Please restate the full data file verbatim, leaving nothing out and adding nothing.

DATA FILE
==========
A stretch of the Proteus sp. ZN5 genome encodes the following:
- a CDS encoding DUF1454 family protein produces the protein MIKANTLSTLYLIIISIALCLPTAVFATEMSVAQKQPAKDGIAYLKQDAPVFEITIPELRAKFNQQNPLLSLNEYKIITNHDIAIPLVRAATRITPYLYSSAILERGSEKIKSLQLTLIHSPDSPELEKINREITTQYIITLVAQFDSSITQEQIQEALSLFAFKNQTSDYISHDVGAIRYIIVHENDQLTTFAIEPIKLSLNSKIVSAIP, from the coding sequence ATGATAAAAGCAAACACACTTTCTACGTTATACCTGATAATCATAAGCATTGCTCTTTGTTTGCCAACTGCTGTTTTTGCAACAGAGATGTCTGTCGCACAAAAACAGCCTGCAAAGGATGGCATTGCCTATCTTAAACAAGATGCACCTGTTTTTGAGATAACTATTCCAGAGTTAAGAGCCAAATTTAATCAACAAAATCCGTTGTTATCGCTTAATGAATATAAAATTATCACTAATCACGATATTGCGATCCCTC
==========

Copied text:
A stretch of the Proteus sp. ZN5 genome encodes the following:
- a CDS encoding DUF1454 family protein produces the protein MIKANTLSTLYLIIISIALCLPTAVFATEMSVAQKQPAKDGIAYLKQDAPVFEITIPELRAKFNQQNPLLSLNEYKIITNHDIAIPLVRAATRITPYLYSSAILERGSEKIKSLQLTLIHSPDSPELEKINREITTQYIITLVAQFDSSITQEQIQEALSLFAFKNQTSDYISHDVGAIRYIIVHENDQLTTFAIEPIKLSLNSKIVSAIP, from the coding sequence ATGATAAAAGCAAACACACTTTCTACGTTATACCTGATAATCATAAGCATTGCTCTTTGTTTGCCAACTGCTGTTTTTGCAACAGAGATGTCTGTCGCACAAAAACAGCCTGCAAAGGATGGCATTGCCTATCTTAAACAAGATGCACCTGTTTTTGAGATAACTATTCCAGAGTTAAGAGCCAAATTTAATCAACAAAATCCGTTGTTATCGCTTAATGAATATAAAATTATCACTAATCACGATATTGCGATCCCTC